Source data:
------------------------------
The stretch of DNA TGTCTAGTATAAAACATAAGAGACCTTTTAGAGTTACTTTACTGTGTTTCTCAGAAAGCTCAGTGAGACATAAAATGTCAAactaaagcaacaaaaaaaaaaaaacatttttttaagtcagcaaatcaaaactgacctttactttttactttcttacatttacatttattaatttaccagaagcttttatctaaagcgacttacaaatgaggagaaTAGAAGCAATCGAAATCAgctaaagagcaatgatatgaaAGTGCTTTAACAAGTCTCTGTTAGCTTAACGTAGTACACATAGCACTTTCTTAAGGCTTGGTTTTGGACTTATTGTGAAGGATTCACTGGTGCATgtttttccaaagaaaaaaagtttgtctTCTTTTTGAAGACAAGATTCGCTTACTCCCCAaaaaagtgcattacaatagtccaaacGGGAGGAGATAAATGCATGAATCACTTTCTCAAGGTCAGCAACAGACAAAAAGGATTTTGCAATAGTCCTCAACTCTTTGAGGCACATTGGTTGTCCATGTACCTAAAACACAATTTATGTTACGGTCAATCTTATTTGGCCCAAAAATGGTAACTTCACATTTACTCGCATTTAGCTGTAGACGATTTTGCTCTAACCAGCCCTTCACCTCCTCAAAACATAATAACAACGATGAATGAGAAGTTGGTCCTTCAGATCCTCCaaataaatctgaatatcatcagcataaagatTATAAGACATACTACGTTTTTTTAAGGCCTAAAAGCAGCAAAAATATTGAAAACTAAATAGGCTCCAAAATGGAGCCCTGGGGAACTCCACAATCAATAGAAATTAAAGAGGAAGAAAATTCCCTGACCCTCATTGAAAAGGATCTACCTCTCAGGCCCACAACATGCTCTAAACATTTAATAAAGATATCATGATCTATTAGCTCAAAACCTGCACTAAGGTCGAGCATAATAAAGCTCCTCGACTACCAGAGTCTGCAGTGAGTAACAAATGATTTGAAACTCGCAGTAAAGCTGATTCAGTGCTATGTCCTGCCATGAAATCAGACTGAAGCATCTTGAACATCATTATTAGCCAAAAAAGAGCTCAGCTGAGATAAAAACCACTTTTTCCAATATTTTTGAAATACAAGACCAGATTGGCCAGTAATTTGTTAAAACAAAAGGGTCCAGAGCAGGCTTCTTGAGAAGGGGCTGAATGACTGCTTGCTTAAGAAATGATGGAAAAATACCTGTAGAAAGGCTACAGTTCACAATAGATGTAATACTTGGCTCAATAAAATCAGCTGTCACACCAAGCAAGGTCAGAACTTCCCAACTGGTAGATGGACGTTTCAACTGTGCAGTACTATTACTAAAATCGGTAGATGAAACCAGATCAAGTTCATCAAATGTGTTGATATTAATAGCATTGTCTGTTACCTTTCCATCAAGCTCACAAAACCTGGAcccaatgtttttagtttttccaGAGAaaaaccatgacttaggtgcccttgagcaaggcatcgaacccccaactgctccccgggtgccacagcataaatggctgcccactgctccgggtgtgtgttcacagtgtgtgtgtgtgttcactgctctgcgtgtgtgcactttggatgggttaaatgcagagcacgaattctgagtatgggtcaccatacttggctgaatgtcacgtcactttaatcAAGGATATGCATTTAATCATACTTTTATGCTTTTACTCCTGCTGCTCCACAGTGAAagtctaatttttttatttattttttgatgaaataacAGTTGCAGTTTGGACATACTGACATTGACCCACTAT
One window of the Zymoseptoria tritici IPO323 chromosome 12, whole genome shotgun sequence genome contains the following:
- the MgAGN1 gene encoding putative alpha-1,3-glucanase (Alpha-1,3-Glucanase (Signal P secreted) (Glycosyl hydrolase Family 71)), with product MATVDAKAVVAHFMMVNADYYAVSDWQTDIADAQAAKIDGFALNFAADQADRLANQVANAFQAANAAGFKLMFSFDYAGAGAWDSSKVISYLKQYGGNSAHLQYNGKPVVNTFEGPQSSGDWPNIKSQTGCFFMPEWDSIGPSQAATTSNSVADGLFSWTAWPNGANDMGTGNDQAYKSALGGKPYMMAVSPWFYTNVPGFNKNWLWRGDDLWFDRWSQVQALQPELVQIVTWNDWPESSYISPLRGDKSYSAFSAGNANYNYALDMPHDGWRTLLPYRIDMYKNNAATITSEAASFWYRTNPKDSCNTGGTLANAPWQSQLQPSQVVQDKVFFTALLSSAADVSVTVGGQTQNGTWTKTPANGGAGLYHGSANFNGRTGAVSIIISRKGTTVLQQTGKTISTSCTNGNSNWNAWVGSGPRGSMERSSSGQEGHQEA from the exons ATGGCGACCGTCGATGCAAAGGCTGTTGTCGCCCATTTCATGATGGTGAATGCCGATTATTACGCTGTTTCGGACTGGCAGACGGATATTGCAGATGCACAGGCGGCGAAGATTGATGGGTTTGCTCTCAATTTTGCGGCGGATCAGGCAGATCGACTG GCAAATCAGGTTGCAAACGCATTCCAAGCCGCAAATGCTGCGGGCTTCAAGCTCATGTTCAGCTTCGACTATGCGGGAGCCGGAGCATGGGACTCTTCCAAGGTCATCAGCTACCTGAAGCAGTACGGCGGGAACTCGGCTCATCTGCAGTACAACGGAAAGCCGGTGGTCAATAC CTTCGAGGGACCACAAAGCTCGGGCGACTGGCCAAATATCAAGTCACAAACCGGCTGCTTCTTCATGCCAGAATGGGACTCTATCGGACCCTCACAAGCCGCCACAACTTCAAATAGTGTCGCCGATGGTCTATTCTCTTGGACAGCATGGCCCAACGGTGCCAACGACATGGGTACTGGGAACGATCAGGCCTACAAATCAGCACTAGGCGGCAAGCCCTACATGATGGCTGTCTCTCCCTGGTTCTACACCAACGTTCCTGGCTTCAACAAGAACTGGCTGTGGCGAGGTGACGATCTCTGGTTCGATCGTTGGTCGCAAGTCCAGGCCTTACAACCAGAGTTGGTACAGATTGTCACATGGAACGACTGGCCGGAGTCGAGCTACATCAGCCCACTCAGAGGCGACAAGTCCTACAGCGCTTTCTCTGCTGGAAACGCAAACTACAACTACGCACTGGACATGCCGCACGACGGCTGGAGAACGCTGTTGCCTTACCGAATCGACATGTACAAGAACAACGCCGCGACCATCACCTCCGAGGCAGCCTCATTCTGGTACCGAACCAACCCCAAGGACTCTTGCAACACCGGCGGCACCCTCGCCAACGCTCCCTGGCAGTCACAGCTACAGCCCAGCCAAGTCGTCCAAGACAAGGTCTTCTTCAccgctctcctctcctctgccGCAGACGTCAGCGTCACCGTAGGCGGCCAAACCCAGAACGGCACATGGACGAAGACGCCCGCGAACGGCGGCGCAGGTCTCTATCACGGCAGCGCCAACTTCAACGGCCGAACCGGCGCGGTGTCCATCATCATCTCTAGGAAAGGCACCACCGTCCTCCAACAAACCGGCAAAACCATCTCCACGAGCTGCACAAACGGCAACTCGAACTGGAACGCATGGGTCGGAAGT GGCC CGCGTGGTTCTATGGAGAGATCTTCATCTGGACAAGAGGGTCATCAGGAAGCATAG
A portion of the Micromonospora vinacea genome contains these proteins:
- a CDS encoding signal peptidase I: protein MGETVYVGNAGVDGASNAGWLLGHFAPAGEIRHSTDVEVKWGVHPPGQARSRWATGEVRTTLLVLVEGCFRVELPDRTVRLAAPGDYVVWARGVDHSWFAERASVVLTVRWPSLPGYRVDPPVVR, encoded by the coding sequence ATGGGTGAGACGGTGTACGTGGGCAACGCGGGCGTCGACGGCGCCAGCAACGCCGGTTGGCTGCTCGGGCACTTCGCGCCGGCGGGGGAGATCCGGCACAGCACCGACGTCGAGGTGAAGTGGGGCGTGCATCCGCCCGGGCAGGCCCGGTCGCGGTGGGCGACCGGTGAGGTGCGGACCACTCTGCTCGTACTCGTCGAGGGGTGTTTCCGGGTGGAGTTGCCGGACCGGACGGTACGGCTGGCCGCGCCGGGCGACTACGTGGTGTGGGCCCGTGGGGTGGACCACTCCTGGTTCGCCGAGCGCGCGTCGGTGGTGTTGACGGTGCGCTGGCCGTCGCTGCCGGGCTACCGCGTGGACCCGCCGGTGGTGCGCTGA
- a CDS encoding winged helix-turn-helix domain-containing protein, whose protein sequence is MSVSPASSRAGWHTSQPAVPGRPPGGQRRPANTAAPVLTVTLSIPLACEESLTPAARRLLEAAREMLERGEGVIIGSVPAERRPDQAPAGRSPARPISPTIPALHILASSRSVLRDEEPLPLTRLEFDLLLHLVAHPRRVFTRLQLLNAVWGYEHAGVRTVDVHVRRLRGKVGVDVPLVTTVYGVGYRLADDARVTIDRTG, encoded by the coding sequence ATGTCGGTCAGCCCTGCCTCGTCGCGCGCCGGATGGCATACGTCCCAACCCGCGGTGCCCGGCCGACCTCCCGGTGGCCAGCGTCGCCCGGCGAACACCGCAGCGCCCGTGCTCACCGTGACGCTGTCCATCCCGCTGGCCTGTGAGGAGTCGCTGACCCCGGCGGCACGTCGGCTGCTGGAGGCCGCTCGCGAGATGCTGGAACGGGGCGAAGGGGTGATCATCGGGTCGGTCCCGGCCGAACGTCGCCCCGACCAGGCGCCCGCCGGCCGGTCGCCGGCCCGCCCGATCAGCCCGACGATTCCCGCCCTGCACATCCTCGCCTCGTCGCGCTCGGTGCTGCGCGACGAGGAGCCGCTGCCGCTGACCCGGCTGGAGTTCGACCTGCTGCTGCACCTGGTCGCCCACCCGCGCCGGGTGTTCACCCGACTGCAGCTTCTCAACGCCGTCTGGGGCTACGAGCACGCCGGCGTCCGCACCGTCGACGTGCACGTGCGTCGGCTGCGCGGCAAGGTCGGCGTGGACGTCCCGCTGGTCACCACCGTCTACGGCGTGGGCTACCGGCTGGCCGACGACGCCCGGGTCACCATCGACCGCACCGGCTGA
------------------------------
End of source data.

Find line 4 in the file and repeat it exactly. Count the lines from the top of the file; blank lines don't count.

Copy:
A portion of the Micromonospora vinacea genome contains these proteins: